Make solitude negotiable and connect with each other

#eenzaamheidsvirus #eenzaamheid #verbinding #samen #mensen #bespreekbaar #coronatijd I read an interesting piece about loneliness this week.
King Willem Alexander mentioned during his speech that we can do something together against the loneliness virus. Because of this coronation, many people are forced to be at home or are not allowed to receive visitors anymore.
Loneliness is not only found among the elderly, but also strikingly among young people.
But is loneliness something that is now? And why is loneliness usually labeled “pathetic”?
Those are interesting things to talk about. Why do we often find it difficult and there is still a taboo that we do not discuss this with each other? Also, the thought that if you make a lot of friends and have to be more among the people doesn't work that way for everyone. That doesn't take away that lonely feeling for everyone.
There's a difference between social loneliness and emotional loneliness.
In social loneliness, we lack certain social contacts that we experience as painful or negative.
With emotional loneliness, the feeling is much more intense, and you miss someone you want to share your feelings with.
Loneliness can be temporary, but also develop chronically.
Factors such as poverty, culture and poor care play a risk that contributes to loneliness.

Sociologist Leen Heylen argues that loneliness is part of life and that everyone will recognize that feeling to a certain extent. She wrote a PhD on loneliness among the elderly and comes to the conclusion that our view on loneliness is often biased. Her 2015 survey showed that 25% of older people felt lonely, but 75% had a nice social life, but that 75% were not spoken about.
Loneliness is often also unjustly put in the news when it comes to being that we are all too much I-focused in society or that it is because of social media use, but loneliness is not just of this time.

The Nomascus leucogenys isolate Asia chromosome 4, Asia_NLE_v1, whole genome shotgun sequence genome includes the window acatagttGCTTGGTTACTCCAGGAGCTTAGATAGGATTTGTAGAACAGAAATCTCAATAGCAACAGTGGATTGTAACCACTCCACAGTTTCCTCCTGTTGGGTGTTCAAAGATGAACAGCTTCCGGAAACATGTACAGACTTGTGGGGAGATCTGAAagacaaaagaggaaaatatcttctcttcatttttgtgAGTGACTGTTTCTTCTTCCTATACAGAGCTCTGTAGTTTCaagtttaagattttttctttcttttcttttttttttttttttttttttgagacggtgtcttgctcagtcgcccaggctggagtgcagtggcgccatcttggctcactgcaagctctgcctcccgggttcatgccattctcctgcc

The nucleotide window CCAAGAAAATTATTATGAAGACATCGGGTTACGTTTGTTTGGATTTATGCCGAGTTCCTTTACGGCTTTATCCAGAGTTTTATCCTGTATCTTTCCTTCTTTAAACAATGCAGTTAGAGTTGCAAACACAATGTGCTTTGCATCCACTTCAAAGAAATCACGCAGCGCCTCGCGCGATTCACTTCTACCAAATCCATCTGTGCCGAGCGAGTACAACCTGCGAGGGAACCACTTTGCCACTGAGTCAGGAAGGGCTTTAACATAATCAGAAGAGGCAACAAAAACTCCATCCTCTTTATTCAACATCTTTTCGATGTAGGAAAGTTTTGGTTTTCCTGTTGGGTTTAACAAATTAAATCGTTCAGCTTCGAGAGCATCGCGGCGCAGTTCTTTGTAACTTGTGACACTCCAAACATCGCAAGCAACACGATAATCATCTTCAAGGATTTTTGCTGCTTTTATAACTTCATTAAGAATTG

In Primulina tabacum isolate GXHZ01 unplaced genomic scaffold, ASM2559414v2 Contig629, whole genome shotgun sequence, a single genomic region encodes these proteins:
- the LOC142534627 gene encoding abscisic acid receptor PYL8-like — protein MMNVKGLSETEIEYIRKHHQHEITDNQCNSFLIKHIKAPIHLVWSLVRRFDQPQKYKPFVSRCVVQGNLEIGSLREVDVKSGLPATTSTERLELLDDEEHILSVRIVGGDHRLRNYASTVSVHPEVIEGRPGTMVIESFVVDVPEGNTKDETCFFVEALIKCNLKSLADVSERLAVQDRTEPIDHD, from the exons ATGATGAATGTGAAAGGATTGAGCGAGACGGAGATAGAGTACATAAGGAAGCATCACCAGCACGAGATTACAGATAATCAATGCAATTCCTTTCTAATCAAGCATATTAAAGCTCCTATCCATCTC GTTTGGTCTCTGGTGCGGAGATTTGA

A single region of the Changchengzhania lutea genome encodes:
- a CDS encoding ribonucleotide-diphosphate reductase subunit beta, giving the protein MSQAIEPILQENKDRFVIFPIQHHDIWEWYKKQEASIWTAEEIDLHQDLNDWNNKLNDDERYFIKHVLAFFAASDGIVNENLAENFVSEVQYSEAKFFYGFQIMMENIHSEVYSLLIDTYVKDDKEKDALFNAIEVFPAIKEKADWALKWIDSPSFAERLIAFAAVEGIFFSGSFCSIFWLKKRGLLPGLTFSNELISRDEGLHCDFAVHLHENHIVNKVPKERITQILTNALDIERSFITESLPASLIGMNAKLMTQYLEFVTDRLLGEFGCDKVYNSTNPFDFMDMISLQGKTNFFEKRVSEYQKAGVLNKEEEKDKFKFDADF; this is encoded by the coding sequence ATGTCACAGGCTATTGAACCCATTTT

In the past, loneliness was already there among our grandparents and then there were also people in, for example, a bad marriage and felt lonely for many years. They went on, there was no talk about it, they saw no way out.
Loneliness has always been there and will remain.

What we need to do is make it negotiable and break certain clichés.
Loneliness is not always or often visible.
When someone loses a partner, we find that all very sad and sad and is socially accepted.
We often feel sorry, but we go back to our lives. He still feels lonely. Being a listening ear to those and being there for them is crucial that they do not end up in a vicious circle of loneliness. Other groups of people, such as caregivers who need to be ready day and night to care for their sick partner often have no time for social contacts and become lonely.
But also within the relationship, there is often no moment in which you discuss your loneliness, because you do not want to burden your sick partner with it. All these kinds of feelings are not weird, but belong to loneliness.

There is also a difference between the need for social contacts.
Some people like to have a big circle of friends, others like to have a few friends. Still others feel most comfortable when they are on their own.
It does not have to mean that those who are in themselves are “pathetic” or lonely.
Someone who has a large group of social contacts may just as well feel lonely.
It is important to maintain social contacts that are desirable for you and above all it is very important to be in touch with yourself.
What is important to you, what do you need and what needs someone else?
This way you connect with yourself and connect with other people and between the people themselves.
This is very important to combat the loneliness virus.
Connect, together, make it negotiable every time! @Henkjan the Warrior made this post about what we as Yoors can do together against the loneliness virus.

The Online Yoors Café has also been opened as a result of this post to have a meeting place where we can go for a chat, a music and a listening ear.

There are for each other. Connect. That is the power of Yoors!